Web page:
Library of Ruina is not for the faint of heart. This is a very deep and complex experience. However the more you put into it, the more you’ll get out of its gameplay systems and story. This is a deck-builder where you battle a variety of enemies through a linear series of tales surrounding a magical library. The battles are fun and engaging, if a little grindy, and the story is engrossing, yet it’s the introduction and meshing of these ideas where the game suffers a bit. However that’s never enough to damper the experience and so if deep deck-building RPGs sound of interest to you, this might be right up your alley.

library of ruina review 1

The introduction that sets up the story, and the general gameplay loop, is immediately where Library of Ruina suffers the most. Frankly, it does a terrible job easing you into the mechanics of the battles and the context of why they are happening. In the story’s case, this may be intentional, building a sense of tension and mystery. But when combined with the terrible tutorial messages, filled with paragraphs of how to play, it’ll probably scare off many new players.

However if you can look past that, there is a lot to love here. The basic premise is that you are essentially a receptionist for this supernatural library hidden within a massive futuristic city. The “owner” of the library basically forces you into service, wanting you to fill the library with books in order to find the “ultimate one.” In order to do this, you must send invitations to various inhabitants of the city, promising them their desires if they can pass a trial in the library. You are the trial – after you defeat them, they get turned into books for the collection.

This leads to many interesting tales as you follow the hopes and aspirations of various citizens, learning why they came to the library in the first place. Each character is unique and slowly a greater narrative unfolds around them. It’s really great stuff and despite it being translated, it’s written incredibly well. They play out mostly in these anime styled stills with text at the bottom, with gorgeous character designs that do a lot of the heavy lifting.

library of ruina review 2

It’s in these trials where the gameplay happens. You create a deck of cards that focus on two defensive moves – dodge and block – and three offensive moves – pierce, blunt, and slash. Each one has a power rating of 1-4 depending on how much energy they drain from you. That is a simple explanation and there’s an incredible amount of depth involved in building these decks; it’s this which is wildly satisfying.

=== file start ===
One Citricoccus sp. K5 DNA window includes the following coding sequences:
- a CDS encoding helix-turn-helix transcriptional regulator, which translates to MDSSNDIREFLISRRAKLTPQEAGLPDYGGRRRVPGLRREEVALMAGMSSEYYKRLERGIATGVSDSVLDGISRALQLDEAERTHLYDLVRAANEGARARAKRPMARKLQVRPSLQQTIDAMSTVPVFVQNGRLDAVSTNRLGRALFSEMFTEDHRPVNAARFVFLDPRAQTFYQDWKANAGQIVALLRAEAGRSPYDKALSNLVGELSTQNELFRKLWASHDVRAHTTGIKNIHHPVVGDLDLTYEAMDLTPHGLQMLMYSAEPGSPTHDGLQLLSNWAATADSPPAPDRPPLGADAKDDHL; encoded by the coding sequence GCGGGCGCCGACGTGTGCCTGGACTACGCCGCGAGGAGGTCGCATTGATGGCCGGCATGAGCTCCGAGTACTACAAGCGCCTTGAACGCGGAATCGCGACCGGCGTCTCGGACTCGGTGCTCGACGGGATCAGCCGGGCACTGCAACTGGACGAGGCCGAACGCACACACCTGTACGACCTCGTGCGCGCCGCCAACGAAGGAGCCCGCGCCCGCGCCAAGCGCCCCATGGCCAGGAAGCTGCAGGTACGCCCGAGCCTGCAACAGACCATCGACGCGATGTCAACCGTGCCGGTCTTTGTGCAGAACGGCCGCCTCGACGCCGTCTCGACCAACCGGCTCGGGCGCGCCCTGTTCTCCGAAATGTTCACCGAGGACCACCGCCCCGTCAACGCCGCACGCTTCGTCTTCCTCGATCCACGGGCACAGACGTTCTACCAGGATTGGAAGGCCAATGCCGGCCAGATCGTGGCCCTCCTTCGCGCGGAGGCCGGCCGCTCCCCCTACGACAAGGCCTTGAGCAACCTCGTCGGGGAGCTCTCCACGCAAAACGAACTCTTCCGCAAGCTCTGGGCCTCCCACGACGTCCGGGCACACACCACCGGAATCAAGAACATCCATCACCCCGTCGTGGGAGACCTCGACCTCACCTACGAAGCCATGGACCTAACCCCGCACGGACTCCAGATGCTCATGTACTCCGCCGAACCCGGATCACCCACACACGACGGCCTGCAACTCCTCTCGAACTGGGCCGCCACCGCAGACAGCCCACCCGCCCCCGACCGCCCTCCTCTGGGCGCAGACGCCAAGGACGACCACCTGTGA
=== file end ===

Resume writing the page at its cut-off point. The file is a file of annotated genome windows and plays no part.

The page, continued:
The fights then play out as turned-based, with you actioning a move and then the enemy. There are various status effects and counters, but it never gets too complicated even as you get more cards. I always felt like I had a handle on how to play, even as the complexity rises in line with how much you are improving. 

Although Library of Ruina does get quite hard and grindy, I’d be happy to put that down to me playing it wrong. However, it feels inevitable that at some points you will have re-grind fights that you have previously taken on. Thankfully they are generally fun to play and watch though, so it’s not too much of a burden.

The biggest issue with all of this is that the menu design and UI is absolutely atrocious to look at and navigate. This is partly because of the port over to the console, but finding things and checking stats is mind-numbing. Just the task of getting new cards is overwhelming, over-explained and cumbersome to get to. There is a general lack of polish in this area which I think massively hurts Library of Ruina’s overall appeal.

library of ruina review 3

Library of Ruina has an audience but I’m sure much of that audience would have already played it on PC. Deck-building games are insanely fun and addicting, doubly so for one with a great narrative as well, so if you’re a fan of the genre it’s a no-brainer to get involved. However if you’re looking to just learn more about what these games bring, it’ll maybe be best to pass on this one till you’ve got a bit more experience.

The Xbox Store will open the door to the Library of Ruina

Library of Ruina is not for the faint of heart. This is a very deep and complex experience. However the more you put into it, the more you’ll get out of its gameplay systems and story. This is a deck-builder where you battle a variety of enemies through a linear series of tales surrounding a magical library. The battles are fun and engaging, if a little grindy, and the story is engrossing, yet it’s the introduction and meshing of these ideas where the game suffers a bit. However that’s never enough to damper the experience and so if deep deck-building…

Pros:

  • Great gameplay
  • Fantastic narrative
  • Great art

Cons:

  • Horrible and cumbersome tutorial, UI, and menu design
  • Can get a bit grindy

Info:

  • Formats - Xbox Series X|S, Xbox One, PC
  • Version reviewed - Xbox One on Xbox Series X
  • Release date - 11 Aug 2021
  • Launch price from - £24.99
TXH Score

4/5

Pros:

  • Great gameplay
  • Fantastic narrative
  • Great art

Cons:

  • Horrible and cumbersome tutorial, UI, and menu design
  • Can get a bit grindy

Info:

  • Formats - Xbox Series X|S, Xbox One, PC
  • Version reviewed - Xbox One on Xbox Series X
  • Release date - 11 Aug 2021
  • Launch price from - £24.99

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